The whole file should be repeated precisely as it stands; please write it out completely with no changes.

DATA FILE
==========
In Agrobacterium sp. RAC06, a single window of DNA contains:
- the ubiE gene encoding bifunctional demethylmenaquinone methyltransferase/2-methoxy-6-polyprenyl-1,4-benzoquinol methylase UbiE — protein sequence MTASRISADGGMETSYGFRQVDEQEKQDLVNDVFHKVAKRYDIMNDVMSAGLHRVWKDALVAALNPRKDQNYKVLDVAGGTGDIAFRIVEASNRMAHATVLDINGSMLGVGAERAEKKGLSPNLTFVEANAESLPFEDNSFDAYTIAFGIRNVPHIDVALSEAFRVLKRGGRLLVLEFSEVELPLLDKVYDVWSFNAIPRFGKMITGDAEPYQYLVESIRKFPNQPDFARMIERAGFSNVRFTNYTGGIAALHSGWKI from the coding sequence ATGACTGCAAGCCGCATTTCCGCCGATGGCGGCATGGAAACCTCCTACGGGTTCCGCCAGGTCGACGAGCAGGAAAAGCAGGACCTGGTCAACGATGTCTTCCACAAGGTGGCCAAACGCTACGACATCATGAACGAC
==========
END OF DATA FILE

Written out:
In Agrobacterium sp. RAC06, a single window of DNA contains:
- the ubiE gene encoding bifunctional demethylmenaquinone methyltransferase/2-methoxy-6-polyprenyl-1,4-benzoquinol methylase UbiE — protein sequence MTASRISADGGMETSYGFRQVDEQEKQDLVNDVFHKVAKRYDIMNDVMSAGLHRVWKDALVAALNPRKDQNYKVLDVAGGTGDIAFRIVEASNRMAHATVLDINGSMLGVGAERAEKKGLSPNLTFVEANAESLPFEDNSFDAYTIAFGIRNVPHIDVALSEAFRVLKRGGRLLVLEFSEVELPLLDKVYDVWSFNAIPRFGKMITGDAEPYQYLVESIRKFPNQPDFARMIERAGFSNVRFTNYTGGIAALHSGWKI from the coding sequence ATGACTGCAAGCCGCATTTCCGCCGATGGCGGCATGGAAACCTCCTACGGGTTCCGCCAGGTCGACGAGCAGGAAAAGCAGGACCTGGTCAACGATGTCTTCCACAAGGTGGCCAAACGCTACGACATCATGAACGAC